Finra Bars 43-Year Broker Accused of Taking Stifel Client’s Money
The Financial Industry Regulatory Authority has permanently barred a broker who Stifel Nicolaus fired in January for allegedly taking money from a client account without authorization.
Rodemer initially cooperated, but in March his lawyer told Finra that he would stop doing so. His refusal to cooperate violated Finra rule 8210 requiring cooperation and testimony, as well as its broad-reaching rule 2010 requiring brokers and their firms to observe high standards of commercial honor and just and equitable principles of trade, according to the document.
Stifel accused Rodemer in its January 21 regulatory dismissal form of taking “money from a client account for his personal use without authorization,” according to the consent letter and to his BrokerCheck record.
The broker, who agreed to the sanction without admitting or denying the findings, could not be reached for comment. His Denver-based lawyer, Stephen Csajaghy, did not respond to requests for comment.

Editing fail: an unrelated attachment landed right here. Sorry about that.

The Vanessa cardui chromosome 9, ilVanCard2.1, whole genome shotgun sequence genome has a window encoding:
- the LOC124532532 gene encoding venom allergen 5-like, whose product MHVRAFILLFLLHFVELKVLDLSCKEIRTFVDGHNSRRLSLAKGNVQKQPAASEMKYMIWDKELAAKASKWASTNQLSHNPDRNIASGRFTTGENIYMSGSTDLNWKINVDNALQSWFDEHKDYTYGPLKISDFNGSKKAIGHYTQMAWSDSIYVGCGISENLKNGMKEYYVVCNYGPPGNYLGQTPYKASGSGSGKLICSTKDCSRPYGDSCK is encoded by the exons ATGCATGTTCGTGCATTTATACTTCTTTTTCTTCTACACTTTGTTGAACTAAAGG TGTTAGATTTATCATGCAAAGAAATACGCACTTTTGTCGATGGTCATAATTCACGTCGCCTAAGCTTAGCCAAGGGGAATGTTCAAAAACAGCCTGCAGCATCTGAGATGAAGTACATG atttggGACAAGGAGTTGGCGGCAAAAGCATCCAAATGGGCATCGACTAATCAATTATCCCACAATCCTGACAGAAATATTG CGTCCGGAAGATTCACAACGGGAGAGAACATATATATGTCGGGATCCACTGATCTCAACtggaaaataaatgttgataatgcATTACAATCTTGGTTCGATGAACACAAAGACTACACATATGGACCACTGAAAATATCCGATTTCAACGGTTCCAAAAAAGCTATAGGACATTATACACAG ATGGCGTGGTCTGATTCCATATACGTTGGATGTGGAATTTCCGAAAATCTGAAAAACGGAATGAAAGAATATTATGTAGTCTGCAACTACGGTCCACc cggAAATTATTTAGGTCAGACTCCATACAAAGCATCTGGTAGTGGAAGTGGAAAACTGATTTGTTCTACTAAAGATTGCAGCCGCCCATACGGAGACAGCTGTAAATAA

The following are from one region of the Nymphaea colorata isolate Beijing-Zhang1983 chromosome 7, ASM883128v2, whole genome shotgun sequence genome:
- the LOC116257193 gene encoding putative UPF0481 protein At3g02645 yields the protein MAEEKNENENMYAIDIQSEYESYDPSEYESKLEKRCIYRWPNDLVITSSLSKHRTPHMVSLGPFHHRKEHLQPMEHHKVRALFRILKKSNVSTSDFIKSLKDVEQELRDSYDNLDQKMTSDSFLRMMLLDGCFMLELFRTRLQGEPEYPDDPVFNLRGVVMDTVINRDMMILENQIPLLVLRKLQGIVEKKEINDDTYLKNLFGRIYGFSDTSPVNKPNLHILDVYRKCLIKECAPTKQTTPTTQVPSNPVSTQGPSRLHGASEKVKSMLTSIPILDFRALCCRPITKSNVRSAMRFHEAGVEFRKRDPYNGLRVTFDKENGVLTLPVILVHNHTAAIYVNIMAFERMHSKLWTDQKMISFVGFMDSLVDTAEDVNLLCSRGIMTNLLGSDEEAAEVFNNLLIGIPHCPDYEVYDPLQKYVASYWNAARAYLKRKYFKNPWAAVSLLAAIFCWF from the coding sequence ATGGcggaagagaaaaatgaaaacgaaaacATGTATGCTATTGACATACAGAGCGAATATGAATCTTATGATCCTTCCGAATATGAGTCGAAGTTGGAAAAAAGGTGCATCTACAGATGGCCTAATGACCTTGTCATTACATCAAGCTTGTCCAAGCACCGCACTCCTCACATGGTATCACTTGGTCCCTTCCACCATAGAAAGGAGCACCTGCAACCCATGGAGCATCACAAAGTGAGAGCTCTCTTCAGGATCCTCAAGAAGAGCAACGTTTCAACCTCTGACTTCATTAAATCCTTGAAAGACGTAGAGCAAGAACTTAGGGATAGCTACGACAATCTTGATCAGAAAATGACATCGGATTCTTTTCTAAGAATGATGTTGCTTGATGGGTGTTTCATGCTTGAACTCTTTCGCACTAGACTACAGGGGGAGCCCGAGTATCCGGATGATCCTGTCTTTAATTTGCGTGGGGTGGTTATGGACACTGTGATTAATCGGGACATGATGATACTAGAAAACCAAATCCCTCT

The temptation to pull back from a Finra investigation and reach a settlement is strong because evidence in a regulatory probe of a potential criminal act could provoke a state or other prosecutor to investigate. On-the-record Finra testimony is effectively an under-oath deposition in a circumstance where theft or other criminal activity occurs, lawyers said.
“There’s a statutory bar from being employed by any Finra member firm, but you’re also not incriminating yourself by making a statement that authorities could potentially use to criminally prosecute you,” said Thomas Lewis, an employment law litigator at Stevens & Lee in Princeton, N.J., who was not involved in the Rodemer case.
The fact that Finra accepted Rodemer’s consent letter last Thursday also illustrates that the wheels of regulatory justice continue to whirr despite the operational obstacles of work-from-home and other coronavirus procedures.
“The rules apply and the rules are going to be enforced,” Lewis said.
Rodemer began his brokerage career in 1976 with Investors Diversified Services, a predecessor to Ameriprise, and had only one other mark on his BrokerCheck record—a $17,000 settlement of a $50,000 fiduciary duty breach complaint in 1984 when he was with E.F. Hutton.